Do you picture her as a hoity-toity person, nose in air, prim, precise, lips pursed as if always saying “prunes” and “prisms”? Well, actually you may paint your own picture, for the dear lady never existed.
She was an imaginary person in a play, a character frequently referred to but never appearing.
The play was Thomas Morton’s Speed the Plough (1798).
Dame Ashby, one of the characters, is constantly on edge, fearing that some occasion may arise that will provoke the scorn of her neighbor, Mrs. Grundy, apparently the supreme exemplar of perfect propriety.
“What will Mrs. Grundy say?” is so often on the lips of the good dame that, thanks to the popularity of the comedy on both sides of the Atlantic, it became proverbial.
Thus, in the second act speaking of her daughter, she says to her husband, “If shame should come to the poor child, I say, Tummus, what would Mrs. Grundy say then?” “Dom Mrs. Grundy,” replies Farmer Ashby; “what wou’d my poor wold Heart zay?”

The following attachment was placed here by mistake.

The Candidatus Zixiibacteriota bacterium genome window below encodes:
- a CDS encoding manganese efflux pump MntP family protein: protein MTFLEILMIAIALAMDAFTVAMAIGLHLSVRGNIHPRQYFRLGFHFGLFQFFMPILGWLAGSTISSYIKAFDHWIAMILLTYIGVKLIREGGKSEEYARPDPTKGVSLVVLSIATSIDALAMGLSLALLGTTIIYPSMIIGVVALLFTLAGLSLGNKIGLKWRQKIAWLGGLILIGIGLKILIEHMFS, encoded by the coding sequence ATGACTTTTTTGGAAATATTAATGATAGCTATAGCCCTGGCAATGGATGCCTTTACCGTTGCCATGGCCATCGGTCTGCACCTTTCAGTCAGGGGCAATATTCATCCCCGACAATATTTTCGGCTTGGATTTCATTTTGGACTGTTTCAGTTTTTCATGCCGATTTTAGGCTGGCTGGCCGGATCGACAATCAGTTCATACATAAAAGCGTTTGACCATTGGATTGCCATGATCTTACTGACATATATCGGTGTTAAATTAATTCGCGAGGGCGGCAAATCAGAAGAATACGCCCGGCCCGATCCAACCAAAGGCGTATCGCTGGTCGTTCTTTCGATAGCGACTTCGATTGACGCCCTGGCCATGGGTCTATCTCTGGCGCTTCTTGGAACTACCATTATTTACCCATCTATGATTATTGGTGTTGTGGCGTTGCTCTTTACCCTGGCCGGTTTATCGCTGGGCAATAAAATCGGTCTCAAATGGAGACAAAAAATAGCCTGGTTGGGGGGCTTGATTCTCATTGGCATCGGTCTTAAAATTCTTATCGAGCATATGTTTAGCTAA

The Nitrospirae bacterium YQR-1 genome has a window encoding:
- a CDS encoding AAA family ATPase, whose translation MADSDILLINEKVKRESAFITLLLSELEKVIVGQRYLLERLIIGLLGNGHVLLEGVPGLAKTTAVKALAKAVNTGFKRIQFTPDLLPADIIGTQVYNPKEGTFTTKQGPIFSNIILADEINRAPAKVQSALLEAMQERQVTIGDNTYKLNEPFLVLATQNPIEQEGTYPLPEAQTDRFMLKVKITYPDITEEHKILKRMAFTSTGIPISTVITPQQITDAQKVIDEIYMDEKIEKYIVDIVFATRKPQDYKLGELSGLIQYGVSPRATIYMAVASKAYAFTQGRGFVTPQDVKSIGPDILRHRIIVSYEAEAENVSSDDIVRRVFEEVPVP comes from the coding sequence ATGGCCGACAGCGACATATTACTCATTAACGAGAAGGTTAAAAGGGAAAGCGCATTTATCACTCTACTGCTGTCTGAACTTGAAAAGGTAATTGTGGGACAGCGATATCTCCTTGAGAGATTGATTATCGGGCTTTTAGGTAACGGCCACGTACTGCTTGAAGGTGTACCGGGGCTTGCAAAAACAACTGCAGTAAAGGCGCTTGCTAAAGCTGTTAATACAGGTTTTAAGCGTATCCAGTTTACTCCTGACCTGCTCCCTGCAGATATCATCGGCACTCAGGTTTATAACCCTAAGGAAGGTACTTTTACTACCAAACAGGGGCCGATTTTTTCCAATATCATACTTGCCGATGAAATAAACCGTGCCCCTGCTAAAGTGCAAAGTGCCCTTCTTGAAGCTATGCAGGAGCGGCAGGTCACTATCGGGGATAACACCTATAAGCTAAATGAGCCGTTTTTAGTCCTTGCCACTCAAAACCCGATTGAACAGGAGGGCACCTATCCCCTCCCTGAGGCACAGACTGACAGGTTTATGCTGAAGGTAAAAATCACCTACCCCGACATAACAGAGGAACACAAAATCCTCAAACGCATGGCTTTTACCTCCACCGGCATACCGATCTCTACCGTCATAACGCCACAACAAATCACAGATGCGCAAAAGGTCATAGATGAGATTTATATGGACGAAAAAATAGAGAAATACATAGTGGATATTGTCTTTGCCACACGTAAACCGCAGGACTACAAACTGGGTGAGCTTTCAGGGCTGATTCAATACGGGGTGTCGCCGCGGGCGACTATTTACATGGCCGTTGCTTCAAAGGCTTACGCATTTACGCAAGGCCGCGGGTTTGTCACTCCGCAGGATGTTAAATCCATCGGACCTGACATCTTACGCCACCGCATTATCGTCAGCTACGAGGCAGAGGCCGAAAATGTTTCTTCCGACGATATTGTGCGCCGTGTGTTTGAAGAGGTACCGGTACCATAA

The line inspired the poet Frederick Locker-Lampson, in “The Jester,” 1857, to write:
It is an ugly world. Offend
Good people, how they wrangle,
The manner that they never mend,
The characters they mangle.
They eat, and drink, and scheme, and plod,
And go to church on Sunday,
And many are afraid of God,
And more of Mrs. Grundy.